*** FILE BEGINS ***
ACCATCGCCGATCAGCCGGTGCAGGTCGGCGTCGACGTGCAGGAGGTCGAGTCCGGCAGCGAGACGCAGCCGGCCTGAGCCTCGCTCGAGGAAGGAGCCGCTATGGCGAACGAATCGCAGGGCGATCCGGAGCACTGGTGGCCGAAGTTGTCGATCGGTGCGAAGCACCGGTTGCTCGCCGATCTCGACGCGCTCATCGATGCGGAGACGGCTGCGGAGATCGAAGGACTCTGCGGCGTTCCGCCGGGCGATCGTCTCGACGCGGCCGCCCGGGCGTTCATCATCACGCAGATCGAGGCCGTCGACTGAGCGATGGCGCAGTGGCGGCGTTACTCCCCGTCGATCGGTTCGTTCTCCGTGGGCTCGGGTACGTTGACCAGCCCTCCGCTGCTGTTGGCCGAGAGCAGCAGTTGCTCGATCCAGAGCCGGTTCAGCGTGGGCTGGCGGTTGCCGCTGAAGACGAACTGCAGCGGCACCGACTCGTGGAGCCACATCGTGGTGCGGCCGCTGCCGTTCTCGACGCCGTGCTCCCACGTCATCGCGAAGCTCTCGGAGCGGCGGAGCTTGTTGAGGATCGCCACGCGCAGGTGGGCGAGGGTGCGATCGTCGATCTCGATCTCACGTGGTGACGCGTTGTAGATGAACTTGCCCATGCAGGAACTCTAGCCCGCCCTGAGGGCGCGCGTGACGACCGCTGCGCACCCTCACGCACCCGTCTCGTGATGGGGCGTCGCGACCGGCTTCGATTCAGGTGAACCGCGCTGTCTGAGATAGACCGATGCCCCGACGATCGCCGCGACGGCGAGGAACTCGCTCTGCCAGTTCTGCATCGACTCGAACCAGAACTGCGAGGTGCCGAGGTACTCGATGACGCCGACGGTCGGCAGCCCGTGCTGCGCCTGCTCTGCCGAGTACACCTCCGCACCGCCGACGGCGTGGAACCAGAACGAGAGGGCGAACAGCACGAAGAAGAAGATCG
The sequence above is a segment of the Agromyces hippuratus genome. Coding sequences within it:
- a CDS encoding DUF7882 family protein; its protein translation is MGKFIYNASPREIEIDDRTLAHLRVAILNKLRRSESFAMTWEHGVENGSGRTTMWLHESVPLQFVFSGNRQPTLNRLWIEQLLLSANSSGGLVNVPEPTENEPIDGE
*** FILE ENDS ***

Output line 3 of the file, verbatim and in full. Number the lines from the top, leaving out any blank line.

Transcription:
- a CDS encoding DUF7882 family protein; its protein translation is MGKFIYNASPREIEIDDRTLAHLRVAILNKLRRSESFAMTWEHGVENGSGRTTMWLHESVPLQFVFSGNRQPTLNRLWIEQLLLSANSSGGLVNVPEPTENEPIDGE